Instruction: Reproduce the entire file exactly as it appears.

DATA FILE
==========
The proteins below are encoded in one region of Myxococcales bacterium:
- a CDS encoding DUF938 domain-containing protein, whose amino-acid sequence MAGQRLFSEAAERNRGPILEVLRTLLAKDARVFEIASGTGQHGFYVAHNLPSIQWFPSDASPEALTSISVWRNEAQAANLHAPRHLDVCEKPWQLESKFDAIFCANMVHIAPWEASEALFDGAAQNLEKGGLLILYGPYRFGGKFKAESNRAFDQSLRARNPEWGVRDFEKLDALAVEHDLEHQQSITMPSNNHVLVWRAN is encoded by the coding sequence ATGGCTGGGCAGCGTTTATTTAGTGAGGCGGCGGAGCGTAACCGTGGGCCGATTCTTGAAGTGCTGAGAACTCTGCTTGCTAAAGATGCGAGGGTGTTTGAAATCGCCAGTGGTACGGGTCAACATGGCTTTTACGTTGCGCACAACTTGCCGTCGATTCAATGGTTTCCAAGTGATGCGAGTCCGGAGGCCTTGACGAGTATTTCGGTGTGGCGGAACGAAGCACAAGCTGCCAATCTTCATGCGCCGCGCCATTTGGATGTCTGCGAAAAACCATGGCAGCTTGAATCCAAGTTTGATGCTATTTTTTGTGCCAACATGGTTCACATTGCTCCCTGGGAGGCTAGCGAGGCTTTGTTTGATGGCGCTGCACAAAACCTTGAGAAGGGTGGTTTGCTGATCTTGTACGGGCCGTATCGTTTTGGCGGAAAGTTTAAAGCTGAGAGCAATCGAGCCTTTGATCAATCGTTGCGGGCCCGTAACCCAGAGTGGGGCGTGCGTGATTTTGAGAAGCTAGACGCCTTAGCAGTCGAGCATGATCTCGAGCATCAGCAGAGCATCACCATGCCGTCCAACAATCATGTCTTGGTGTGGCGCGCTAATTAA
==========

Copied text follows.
The proteins below are encoded in one region of Myxococcales bacterium:
- a CDS encoding DUF938 domain-containing protein, whose amino-acid sequence MAGQRLFSEAAERNRGPILEVLRTLLAKDARVFEIASGTGQHGFYVAHNLPSIQWFPSDASPEALTSISVWRNEAQAANLHAPRHLDVCEKPWQLESKFDAIFCANMVHIAPWEASEALFDGAAQNLEKGGLLILYGPYRFGGKFKAESNRAFDQSLRARNPEWGVRDFEKLDALAVEHDLEHQQSITMPSNNHVLVWRAN is encoded by the coding sequence ATGGCTGGGCAGCGTTTATTTAGTGAGGCGGCGGAGCGTAACCGTGGGCCGATTCTTGAAGTGCTGAGAACTCTGCTTGCTAAAGATGCGAGGGTGTTTGAAATCGCCAGTGGTACGGGTCAACATGGCTTTTACGTTGCGCACAACTTGCCGTCGATTCAATGGTTTCCAAGTGATGCGAGTCCGGAGGCCTTGACGAGTATTTCGGTGTGGCGGAACGAAGCACAAGCTGCCAATCTTCATGCGCCGCGCCATTTGGATGTCTGCGAAAAACCATGGCAGCTTGAATCCAAGTTTGATGCTATTTTTTGTGCCAACATGGTTCACATTGCTCCCTGGGAGGCTAGCGAGGCTTTGTTTGATGGCGCTGCACAAAACCTTGAGAAGGGTGGTTTGCTGATCTTGTACGGGCCGTATCGTTTTGGCGGAAAGTTTAAAGCTGAGAGCAATCGAGCCTTTGATCAATCGTTGCGGGCCCGTAACCCAGAGTGGGGCGTGCGTGATTTTGAGAAGCTAGACGCCTTAGCAGTCGAGCATGATCTCGAGCATCAGCAGAGCATCACCATGCCGTCCAACAATCATGTCTTGGTGTGGCGCGCTAATTAA